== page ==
The 49-year-old actor-politician is seeking to overcome one shortcoming by suffixing ‘Shukla’ to his name — a useful surname in a Brahmin-dominated constituency — and another by emphasising his “local” roots, with his ancestors being from Mamkhor in Gorakhpur. “I belong to the Garg gotra, the highest breed of Brahmins. I believe I was chosen for the seat because I am a Shiva devotee. I performed Tandav at Kumbh Mela,” Kishan told The Sunday Express.
He also said he was not going anywhere. “I have bought a house in Gorakhpur. And now I am going to build a Ramoji Rao like film studio here to give jobs to local youths.”
An SP worker says they are hoping Congress candidate Madhusudhan Tripathi will cut into some Brahmin votes. “We want him to get 50,000 votes at least.”
However, on the ground, there appears to be no sentiment for the Congress, or for the much-vaunted political debut of Priyanka Gandhi Vadra as the party’s eastern UP in-charge. “Vote barbaad karne wali baat hai bhaisaab (Voting for the Congress is like wasting one’s vote). And where is the leadership in the Congress?” says a local, Ravi Tiwari.
At the end of the day, the “leadership” factor could well tilt the scales for the BJP.
At the Sahjanwa market, Nagendra Pandey, here from the adjacent Maharajganj constituency, tells friend Pramod Singh, “The Congress will release jailed terrorists and turn India into Sri Lanka. In our constituency, we are abusing the BJP candidate, but still voting for Modi. The vote is for the country.” Singh agrees.
As in most of UP, Modi’s image of a “strong leader”, “development man” and “gareebon ka Neta (leader of the poor)”
is pitted against the numbers of the gathbandhan.
Brahmins, Thakurs, non-Yadav OBCs and part of Nishad voters readily recount the “development work” of the Modi government, the “strong position acquired by India internationally” and “benefits of government schemes”. At Ramgarh village on the outskirts of Gorakhpur, Chandan Sahni, a Nishad, says even among his community, everyone is voting in the name of Modi. “So much development has happened. Under SP rule, Yadavs oppress us. Modi treats everyone equally,” he says.
Nirmala Devi, a Nishad, says Modi is most popular among women. “So many of us have got toilets and houses. Jo humko aasra dega hum uska ghar ujadenge kya (Will we destroy the one who has given us succour)?”
Madhuban Sahni, 70, from adjacent Narsadi village, says he went all the way to Delhi to participate in a Modi rally. “He is the leader of the poor, jaat pata nahin dekhta hai (doesn’t see caste etc).”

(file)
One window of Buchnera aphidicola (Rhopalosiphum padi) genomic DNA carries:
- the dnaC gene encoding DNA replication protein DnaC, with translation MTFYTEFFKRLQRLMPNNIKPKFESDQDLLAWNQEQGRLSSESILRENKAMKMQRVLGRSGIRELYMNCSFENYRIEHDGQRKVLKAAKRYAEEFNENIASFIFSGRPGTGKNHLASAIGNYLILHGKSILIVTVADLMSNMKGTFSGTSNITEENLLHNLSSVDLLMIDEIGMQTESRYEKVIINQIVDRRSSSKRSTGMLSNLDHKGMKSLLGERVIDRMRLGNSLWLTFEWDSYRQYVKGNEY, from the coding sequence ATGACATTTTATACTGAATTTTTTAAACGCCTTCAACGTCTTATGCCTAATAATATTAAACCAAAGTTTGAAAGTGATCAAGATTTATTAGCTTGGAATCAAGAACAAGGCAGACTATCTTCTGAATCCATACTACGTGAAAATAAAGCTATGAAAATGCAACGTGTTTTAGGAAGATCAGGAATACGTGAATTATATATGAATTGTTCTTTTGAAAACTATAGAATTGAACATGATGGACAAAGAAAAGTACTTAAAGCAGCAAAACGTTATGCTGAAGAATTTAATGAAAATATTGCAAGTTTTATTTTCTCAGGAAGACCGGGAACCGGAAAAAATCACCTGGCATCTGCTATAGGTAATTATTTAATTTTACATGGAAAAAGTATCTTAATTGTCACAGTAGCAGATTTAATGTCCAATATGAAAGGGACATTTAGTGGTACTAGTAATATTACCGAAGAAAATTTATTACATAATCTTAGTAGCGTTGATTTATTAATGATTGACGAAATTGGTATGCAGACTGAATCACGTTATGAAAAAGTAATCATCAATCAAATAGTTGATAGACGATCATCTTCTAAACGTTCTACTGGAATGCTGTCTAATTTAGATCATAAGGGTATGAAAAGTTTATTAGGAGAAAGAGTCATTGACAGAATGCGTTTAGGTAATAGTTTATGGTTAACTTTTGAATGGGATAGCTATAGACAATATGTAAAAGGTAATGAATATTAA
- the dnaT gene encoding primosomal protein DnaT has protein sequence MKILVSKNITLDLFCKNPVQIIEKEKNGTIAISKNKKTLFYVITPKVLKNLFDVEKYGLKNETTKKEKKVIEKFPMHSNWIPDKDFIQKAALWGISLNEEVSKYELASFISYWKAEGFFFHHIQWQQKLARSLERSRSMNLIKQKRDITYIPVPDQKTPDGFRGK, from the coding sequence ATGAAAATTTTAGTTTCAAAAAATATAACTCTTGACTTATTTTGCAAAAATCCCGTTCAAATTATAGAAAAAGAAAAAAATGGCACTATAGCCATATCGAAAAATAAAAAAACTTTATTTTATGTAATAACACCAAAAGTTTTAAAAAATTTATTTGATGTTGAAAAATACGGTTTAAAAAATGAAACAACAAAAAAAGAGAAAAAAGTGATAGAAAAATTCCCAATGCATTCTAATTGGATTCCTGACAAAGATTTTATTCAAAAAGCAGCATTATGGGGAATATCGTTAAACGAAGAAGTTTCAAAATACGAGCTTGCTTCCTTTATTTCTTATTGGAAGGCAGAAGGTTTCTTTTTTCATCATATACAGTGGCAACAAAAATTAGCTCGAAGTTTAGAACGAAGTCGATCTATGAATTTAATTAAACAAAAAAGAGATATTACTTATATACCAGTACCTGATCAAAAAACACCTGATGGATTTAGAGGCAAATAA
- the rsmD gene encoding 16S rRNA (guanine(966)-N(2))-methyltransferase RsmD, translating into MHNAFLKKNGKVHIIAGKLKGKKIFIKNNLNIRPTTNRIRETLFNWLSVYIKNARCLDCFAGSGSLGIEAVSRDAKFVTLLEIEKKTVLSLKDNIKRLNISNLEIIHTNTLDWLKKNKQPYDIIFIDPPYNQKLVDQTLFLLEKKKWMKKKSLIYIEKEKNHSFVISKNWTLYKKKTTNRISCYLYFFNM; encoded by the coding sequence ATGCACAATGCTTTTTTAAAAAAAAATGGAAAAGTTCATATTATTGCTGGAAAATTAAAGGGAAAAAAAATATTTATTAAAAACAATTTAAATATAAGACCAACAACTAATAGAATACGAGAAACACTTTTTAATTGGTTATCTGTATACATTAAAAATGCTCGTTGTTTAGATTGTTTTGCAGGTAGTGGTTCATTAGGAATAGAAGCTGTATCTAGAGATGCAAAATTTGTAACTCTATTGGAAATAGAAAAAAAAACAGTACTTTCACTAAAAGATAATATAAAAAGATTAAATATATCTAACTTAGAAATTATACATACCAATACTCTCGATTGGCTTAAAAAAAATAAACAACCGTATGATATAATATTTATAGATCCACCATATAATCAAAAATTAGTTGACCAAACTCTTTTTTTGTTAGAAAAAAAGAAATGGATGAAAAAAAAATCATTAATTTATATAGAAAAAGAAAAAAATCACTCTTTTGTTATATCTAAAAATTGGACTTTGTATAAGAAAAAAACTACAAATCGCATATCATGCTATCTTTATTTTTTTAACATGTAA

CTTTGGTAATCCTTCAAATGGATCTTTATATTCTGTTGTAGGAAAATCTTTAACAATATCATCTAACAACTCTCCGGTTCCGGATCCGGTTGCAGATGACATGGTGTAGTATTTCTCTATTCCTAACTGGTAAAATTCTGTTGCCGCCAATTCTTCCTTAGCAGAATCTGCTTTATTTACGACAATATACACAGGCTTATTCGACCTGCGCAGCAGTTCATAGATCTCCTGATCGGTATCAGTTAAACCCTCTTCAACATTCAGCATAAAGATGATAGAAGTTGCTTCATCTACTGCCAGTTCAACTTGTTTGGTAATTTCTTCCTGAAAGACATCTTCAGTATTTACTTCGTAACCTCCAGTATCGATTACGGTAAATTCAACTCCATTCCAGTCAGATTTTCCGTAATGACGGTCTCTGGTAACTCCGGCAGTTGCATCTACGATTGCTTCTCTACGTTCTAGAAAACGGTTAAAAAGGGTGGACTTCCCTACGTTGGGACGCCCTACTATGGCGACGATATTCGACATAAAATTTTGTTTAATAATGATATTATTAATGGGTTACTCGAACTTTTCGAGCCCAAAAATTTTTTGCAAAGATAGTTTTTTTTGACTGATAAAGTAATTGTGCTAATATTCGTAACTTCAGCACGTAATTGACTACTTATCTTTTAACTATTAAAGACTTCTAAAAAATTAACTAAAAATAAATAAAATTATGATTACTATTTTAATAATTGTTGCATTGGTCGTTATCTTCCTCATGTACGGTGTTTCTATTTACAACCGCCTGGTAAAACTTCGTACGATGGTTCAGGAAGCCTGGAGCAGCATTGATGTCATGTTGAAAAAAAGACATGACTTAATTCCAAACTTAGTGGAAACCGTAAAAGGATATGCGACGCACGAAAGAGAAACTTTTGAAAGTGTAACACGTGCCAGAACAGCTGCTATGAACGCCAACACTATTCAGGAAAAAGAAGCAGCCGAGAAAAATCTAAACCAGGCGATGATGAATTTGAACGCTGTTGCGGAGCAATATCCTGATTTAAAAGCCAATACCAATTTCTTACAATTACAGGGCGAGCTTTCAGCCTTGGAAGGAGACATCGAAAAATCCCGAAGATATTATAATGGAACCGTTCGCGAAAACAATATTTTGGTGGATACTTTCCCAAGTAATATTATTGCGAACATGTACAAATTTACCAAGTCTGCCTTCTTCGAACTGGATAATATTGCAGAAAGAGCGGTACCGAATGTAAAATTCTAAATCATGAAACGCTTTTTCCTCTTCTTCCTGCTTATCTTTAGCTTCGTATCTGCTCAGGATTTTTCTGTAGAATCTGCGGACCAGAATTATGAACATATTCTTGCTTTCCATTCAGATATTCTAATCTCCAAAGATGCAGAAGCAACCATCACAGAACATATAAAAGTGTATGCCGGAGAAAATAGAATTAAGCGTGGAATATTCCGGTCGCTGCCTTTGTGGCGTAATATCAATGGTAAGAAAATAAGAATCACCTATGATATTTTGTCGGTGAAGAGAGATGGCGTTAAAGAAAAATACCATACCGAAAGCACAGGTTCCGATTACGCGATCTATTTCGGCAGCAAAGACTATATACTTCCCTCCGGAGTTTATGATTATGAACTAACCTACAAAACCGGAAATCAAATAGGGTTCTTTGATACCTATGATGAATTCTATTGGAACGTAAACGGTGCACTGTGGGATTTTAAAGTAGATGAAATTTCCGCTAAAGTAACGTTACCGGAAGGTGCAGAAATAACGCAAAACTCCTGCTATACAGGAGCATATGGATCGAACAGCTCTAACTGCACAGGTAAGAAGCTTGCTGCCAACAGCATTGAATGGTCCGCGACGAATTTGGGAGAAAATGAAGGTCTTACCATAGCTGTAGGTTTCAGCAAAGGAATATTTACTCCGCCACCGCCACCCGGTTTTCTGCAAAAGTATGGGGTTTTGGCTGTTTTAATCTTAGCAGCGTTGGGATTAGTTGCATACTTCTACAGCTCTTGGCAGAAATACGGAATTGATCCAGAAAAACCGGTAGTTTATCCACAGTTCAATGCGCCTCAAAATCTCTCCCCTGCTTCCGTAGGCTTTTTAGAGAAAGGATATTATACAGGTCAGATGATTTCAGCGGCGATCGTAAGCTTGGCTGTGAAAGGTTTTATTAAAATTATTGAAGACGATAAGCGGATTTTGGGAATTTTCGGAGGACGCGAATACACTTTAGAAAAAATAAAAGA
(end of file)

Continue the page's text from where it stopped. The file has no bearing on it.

In rural belts, however, the sentiment for the BJP is not as strong. Pradeep Kumar Sahni, who rears cows in Bahrampur village, says they are voting for Ram Bhuwal. “Modi is saying I have given development. Have you see the state of the village? Drains of the city are pouring into the village.”
A group of women animatedly discuss politics around a vegetable stall in Jeetpur Nara, a village off the Gorakhpur-Varanasi highway dominated by Nishads and Yadavs. As Radheshyam Nishad says he is voting for Modi because there is development, there is a uniform protest: “You have got cylinder so you are seeing development. We are not voting for Modi. Hardly four toilets have been built in the village. Go to a police station and while a Thakur is offered a chair, a Nishad is shooed away.”
Another woman adds, “From my Jan-Dhan account there was an automatic deduction of Rs 1,600.” Pat explains another, “That’s how Modi is giving Rs 2,000 to farmers. You think he is going to spend his own money?”
Others complain of ration having become expensive under Modi. “Under Akhilesh, we at least got some pension. What has Modi given? Might as well vote for the caste, at least the candidate will do something for us,” another woman says.
Yadavs too aggressively list the Modi government’s “failures” on various fronts, but the gathbandhan’s other hopes, Muslims and Dalits, are silent. While they do reveal their voting preference, most rarely explain it.
With the influence of SP network strong in these parts, Vipin Sahni and Ashutosh Sahni of Bahrampur village, both in early 20s, say they will vote for Ram Bhuwal because their local leader, Nagina Prasad Sahni, has asked them to.
However, Vipin adds, he remains a huge fan of Modi. “I love Modi’s speeches. I listen to him all the time on my mobile. I also listen to (AIMIM leader) Akbaruddin Owaisi even though he makes my blood boil. When I want to laugh, I listen to Rahul Gandhi.”
That, ultimately, seems the story of this election — anger, unhappiness or charges, nothing sticking to Modi. In constituency after constituency, people abuse their BJP MPs, but say they have to elect them to ensure Modi becomes PM. The refrain is: “Modi is doing fine, but the others are thieves. Ab akele kya-kya karega (What can one man alone do)?”
Sums up Haridwar Yadav, a farmer from Sarai Bharti village in Ghosi, “The right candidate to vote for in Ghosi is actually Atul Anjaan of the CPI. He is a grassroots man, does a lot for the people. But no one, including me, will vote for him.”